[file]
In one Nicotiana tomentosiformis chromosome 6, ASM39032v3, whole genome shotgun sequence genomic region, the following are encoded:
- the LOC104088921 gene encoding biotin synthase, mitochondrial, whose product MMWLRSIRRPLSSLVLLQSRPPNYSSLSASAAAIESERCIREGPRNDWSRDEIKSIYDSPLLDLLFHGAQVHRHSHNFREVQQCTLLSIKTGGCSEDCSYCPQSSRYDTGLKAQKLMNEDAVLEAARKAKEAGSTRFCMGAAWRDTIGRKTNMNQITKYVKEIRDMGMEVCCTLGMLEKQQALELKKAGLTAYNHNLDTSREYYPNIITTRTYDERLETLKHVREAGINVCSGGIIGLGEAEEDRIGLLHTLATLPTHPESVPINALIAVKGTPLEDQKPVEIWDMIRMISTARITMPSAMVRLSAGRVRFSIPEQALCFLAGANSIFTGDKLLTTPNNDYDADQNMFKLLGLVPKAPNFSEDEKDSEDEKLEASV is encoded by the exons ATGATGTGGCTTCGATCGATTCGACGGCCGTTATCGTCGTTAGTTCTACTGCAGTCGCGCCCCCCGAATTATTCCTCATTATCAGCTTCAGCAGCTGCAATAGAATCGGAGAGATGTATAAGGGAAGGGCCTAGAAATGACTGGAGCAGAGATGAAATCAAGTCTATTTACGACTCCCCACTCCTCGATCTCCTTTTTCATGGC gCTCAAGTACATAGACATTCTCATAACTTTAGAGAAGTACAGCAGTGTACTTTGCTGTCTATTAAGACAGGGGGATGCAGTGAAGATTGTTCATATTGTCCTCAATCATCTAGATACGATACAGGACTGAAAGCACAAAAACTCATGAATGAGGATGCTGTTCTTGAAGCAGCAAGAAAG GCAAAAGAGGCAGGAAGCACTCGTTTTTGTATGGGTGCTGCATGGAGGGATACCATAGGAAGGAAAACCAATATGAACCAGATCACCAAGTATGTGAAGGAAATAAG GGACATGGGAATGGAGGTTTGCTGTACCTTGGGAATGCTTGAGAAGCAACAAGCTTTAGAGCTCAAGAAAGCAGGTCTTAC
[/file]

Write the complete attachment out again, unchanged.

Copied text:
In one Nicotiana tomentosiformis chromosome 6, ASM39032v3, whole genome shotgun sequence genomic region, the following are encoded:
- the LOC104088921 gene encoding biotin synthase, mitochondrial, whose product MMWLRSIRRPLSSLVLLQSRPPNYSSLSASAAAIESERCIREGPRNDWSRDEIKSIYDSPLLDLLFHGAQVHRHSHNFREVQQCTLLSIKTGGCSEDCSYCPQSSRYDTGLKAQKLMNEDAVLEAARKAKEAGSTRFCMGAAWRDTIGRKTNMNQITKYVKEIRDMGMEVCCTLGMLEKQQALELKKAGLTAYNHNLDTSREYYPNIITTRTYDERLETLKHVREAGINVCSGGIIGLGEAEEDRIGLLHTLATLPTHPESVPINALIAVKGTPLEDQKPVEIWDMIRMISTARITMPSAMVRLSAGRVRFSIPEQALCFLAGANSIFTGDKLLTTPNNDYDADQNMFKLLGLVPKAPNFSEDEKDSEDEKLEASV is encoded by the exons ATGATGTGGCTTCGATCGATTCGACGGCCGTTATCGTCGTTAGTTCTACTGCAGTCGCGCCCCCCGAATTATTCCTCATTATCAGCTTCAGCAGCTGCAATAGAATCGGAGAGATGTATAAGGGAAGGGCCTAGAAATGACTGGAGCAGAGATGAAATCAAGTCTATTTACGACTCCCCACTCCTCGATCTCCTTTTTCATGGC gCTCAAGTACATAGACATTCTCATAACTTTAGAGAAGTACAGCAGTGTACTTTGCTGTCTATTAAGACAGGGGGATGCAGTGAAGATTGTTCATATTGTCCTCAATCATCTAGATACGATACAGGACTGAAAGCACAAAAACTCATGAATGAGGATGCTGTTCTTGAAGCAGCAAGAAAG GCAAAAGAGGCAGGAAGCACTCGTTTTTGTATGGGTGCTGCATGGAGGGATACCATAGGAAGGAAAACCAATATGAACCAGATCACCAAGTATGTGAAGGAAATAAG GGACATGGGAATGGAGGTTTGCTGTACCTTGGGAATGCTTGAGAAGCAACAAGCTTTAGAGCTCAAGAAAGCAGGTCTTAC